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The American dream, mostly based on the notion of upward mobility and economic advancement, is far more determined by parental wealth than most people believe.
Listen to the speeches at either the Democratic or Republican conventions and undoubtedly you'll hear stories about the down on his or her luck worker who somehow succeeded in the end.
Rags to riches is a constant theme in American life and even the foundation of the so-called "American Dream."
Yet, that dream, mostly based on the notion of upward mobility and economic advancement, is far more determined by parental wealth than most people believe, a new report says.
Fabian Pfeffer, a sociologist at the University of Michigan compared the economic mobility of people in three countries: Germany, the United States and Sweden.
According to ITwire, Pfeffer looked at parental wealth, education, income and occupation to determine how children succeed financially and educationally.
His findings said that all three countries saw a heavy dependance on parental wealth as a way to success for their offspring - far more than other factors.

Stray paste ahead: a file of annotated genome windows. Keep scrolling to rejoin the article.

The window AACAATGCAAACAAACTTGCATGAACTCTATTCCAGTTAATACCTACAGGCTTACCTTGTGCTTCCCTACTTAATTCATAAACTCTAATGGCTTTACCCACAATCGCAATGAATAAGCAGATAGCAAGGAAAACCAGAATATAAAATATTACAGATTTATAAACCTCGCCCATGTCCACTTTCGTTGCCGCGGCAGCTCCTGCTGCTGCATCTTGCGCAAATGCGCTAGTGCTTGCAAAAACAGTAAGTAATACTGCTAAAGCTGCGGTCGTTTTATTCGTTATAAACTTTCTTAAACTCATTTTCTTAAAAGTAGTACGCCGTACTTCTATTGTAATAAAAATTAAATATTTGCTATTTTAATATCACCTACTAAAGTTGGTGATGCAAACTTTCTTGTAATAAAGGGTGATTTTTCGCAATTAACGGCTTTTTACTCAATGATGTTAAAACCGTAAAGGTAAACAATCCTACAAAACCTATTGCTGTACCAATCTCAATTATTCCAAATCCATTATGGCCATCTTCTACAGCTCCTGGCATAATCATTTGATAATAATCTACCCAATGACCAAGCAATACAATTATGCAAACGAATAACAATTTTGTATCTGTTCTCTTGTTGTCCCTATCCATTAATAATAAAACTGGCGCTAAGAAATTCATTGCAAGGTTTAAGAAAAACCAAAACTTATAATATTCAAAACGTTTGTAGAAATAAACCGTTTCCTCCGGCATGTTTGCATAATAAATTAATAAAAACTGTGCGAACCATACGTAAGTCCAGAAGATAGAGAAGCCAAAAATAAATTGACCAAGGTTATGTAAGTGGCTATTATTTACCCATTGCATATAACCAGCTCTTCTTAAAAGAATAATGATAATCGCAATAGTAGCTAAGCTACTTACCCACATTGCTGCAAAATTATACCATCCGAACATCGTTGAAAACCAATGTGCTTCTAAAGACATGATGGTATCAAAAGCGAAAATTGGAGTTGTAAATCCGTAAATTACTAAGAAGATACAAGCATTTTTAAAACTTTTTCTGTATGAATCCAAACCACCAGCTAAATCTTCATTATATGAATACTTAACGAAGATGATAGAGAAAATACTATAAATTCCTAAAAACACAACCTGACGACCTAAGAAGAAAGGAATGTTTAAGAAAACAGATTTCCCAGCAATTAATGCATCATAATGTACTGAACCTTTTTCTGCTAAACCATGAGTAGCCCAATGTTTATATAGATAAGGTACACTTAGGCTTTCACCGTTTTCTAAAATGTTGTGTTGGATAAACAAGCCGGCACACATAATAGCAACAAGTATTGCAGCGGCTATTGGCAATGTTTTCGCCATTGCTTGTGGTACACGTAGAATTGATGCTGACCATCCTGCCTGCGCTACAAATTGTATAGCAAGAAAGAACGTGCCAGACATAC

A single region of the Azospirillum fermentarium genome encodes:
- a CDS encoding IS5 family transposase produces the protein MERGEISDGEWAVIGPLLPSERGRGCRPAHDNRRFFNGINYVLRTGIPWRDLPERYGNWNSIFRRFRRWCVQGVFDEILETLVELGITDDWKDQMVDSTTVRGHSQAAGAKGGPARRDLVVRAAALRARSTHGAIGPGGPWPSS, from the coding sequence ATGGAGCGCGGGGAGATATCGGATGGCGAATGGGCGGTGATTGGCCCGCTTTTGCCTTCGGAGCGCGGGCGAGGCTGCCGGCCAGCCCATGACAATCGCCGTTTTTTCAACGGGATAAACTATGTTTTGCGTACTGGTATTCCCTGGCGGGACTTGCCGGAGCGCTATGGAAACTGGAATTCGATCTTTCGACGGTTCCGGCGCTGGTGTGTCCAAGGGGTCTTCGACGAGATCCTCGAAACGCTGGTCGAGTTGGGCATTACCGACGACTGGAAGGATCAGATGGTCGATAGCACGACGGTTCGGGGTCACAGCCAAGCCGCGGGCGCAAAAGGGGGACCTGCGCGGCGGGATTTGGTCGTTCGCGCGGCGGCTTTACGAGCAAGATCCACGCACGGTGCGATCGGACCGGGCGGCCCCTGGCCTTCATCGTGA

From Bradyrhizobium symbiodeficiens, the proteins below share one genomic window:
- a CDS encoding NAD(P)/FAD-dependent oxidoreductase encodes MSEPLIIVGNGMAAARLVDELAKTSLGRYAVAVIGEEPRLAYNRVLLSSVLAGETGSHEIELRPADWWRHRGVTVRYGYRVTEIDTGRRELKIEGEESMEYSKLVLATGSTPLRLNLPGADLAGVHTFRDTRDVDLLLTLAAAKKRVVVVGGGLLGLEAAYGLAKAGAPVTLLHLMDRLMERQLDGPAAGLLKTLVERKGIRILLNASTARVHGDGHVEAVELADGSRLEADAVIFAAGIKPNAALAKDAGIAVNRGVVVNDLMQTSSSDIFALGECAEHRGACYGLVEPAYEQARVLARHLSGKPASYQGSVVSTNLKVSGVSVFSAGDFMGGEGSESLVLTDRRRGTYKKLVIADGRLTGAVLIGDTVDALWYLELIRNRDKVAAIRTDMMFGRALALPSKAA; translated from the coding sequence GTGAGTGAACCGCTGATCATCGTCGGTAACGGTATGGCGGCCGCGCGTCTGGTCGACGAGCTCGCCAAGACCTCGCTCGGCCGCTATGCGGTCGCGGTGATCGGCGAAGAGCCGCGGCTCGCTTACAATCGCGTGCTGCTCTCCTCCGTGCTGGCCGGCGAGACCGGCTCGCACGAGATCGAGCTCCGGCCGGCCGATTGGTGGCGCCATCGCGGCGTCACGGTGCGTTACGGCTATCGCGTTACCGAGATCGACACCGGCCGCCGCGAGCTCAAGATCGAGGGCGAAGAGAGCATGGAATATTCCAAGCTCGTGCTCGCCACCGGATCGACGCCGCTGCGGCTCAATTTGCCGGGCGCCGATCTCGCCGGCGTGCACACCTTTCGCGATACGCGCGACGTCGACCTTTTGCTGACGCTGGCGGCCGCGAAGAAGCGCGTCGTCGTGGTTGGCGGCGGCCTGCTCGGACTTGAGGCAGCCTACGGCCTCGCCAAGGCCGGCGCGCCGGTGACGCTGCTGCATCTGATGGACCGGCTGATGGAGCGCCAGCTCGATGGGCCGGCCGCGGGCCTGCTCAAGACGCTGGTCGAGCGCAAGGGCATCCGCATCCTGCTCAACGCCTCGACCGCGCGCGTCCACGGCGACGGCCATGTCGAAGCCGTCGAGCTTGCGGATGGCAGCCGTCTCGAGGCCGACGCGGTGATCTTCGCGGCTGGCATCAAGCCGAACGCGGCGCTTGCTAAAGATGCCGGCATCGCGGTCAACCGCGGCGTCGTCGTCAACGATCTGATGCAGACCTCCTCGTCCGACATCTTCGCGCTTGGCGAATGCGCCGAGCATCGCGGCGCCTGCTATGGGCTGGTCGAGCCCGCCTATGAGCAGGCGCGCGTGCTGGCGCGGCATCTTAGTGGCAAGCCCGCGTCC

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"Wealth not only fulfills a purchasing function, allowing families to buy homes in good neighborhoods and send their children to costly schools and colleges, for example, but it also has an insurance function, offering a sort of private safety net that gives children a very different set of choices as they enter the adult world," Pfeffer said in a statement, according to Medical Daily.
"Parental wealth also serves as a private safety net that not even the more generous European public programs and social services seem to provide."
In short, rich parents can shield their children during tough times.
The findings were presented at a conference on inequality across multiple generations being held Sept. 13-14 at the University of Michigan.
The report has not yet been published in a peer-reviewed scholarly journal.